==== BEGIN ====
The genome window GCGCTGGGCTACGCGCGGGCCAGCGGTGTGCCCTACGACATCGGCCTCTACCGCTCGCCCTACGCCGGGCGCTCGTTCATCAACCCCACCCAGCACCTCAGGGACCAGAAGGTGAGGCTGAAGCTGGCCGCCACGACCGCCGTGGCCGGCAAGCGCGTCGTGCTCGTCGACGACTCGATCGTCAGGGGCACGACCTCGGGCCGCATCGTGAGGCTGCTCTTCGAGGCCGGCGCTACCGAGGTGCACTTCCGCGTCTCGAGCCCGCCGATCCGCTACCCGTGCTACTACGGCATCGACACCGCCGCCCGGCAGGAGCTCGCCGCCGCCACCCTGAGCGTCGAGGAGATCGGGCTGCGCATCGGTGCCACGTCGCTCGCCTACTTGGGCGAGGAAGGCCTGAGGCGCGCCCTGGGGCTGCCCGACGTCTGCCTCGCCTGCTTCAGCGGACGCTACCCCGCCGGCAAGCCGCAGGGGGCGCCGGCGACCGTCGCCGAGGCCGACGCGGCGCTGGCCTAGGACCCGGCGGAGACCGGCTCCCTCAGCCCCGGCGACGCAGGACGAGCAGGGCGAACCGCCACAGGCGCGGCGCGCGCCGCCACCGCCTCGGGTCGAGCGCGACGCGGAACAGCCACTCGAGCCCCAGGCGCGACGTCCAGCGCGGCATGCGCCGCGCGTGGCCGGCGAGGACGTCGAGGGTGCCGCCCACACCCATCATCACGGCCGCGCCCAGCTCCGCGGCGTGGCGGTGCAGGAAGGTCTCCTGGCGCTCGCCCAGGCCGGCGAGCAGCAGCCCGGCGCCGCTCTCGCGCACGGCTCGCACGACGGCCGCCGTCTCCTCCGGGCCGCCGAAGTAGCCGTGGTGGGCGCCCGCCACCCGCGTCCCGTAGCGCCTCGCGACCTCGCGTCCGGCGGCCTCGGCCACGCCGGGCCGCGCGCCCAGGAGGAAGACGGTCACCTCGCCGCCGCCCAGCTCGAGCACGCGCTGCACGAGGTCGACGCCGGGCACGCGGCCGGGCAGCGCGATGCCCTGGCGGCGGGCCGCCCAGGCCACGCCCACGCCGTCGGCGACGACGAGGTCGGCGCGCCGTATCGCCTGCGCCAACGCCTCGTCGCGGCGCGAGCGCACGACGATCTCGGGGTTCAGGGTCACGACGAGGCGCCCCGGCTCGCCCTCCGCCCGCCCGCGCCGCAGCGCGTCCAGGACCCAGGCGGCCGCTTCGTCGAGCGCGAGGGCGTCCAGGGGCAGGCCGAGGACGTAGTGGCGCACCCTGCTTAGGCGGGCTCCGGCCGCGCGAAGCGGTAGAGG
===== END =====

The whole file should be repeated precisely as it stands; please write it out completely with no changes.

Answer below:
The genome window GCGCTGGGCTACGCGCGGGCCAGCGGTGTGCCCTACGACATCGGCCTCTACCGCTCGCCCTACGCCGGGCGCTCGTTCATCAACCCCACCCAGCACCTCAGGGACCAGAAGGTGAGGCTGAAGCTGGCCGCCACGACCGCCGTGGCCGGCAAGCGCGTCGTGCTCGTCGACGACTCGATCGTCAGGGGCACGACCTCGGGCCGCATCGTGAGGCTGCTCTTCGAGGCCGGCGCTACCGAGGTGCACTTCCGCGTCTCGAGCCCGCCGATCCGCTACCCGTGCTACTACGGCATCGACACCGCCGCCCGGCAGGAGCTCGCCGCCGCCACCCTGAGCGTCGAGGAGATCGGGCTGCGCATCGGTGCCACGTCGCTCGCCTACTTGGGCGAGGAAGGCCTGAGGCGCGCCCTGGGGCTGCCCGACGTCTGCCTCGCCTGCTTCAGCGGACGCTACCCCGCCGGCAAGCCGCAGGGGGCGCCGGCGACCGTCGCCGAGGCCGACGCGGCGCTGGCCTAGGACCCGGCGGAGACCGGCTCCCTCAGCCCCGGCGACGCAGGACGAGCAGGGCGAACCGCCACAGGCGCGGCGCGCGCCGCCACCGCCTCGGGTCGAGCGCGACGCGGAACAGCCACTCGAGCCCCAGGCGCGACGTCCAGCGCGGCATGCGCCGCGCGTGGCCGGCGAGGACGTCGAGGGTGCCGCCCACACCCATCATCACGGCCGCGCCCAGCTCCGCGGCGTGGCGGTGCAGGAAGGTCTCCTGGCGCTCGCCCAGGCCGGCGAGCAGCAGCCCGGCGCCGCTCTCGCGCACGGCTCGCACGACGGCCGCCGTCTCCTCCGGGCCGCCGAAGTAGCCGTGGTGGGCGCCCGCCACCCGCGTCCCGTAGCGCCTCGCGACCTCGCGTCCGGCGGCCTCGGCCACGCCGGGCCGCGCGCCCAGGAGGAAGACGGTCACCTCGCCGCCGCCCAGCTCGAGCACGCGCTGCACGAGGTCGACGCCGGGCACGCGGCCGGGCAGCGCGATGCCCTGGCGGCGGGCCGCCCAGGCCACGCCCACGCCGTCGGCGACGACGAGGTCGGCGCGCCGTATCGCCTGCGCCAACGCCTCGTCGCGGCGCGAGCGCACGACGATCTCGGGGTTCAGGGTCACGACGAGGCGCCCCGGCTCGCCCTCCGCCCGCCCGCGCCGCAGCGCGTCCAGGACCCAGGCGGCCGCTTCGTCGAGCGCGAGGGCGTCCAGGGGCAGGCCGAGGACGTAGTGGCGCACCCTGCTTAGGCGGGCTCCGGCCGCGCGAAGCGGTAGAGG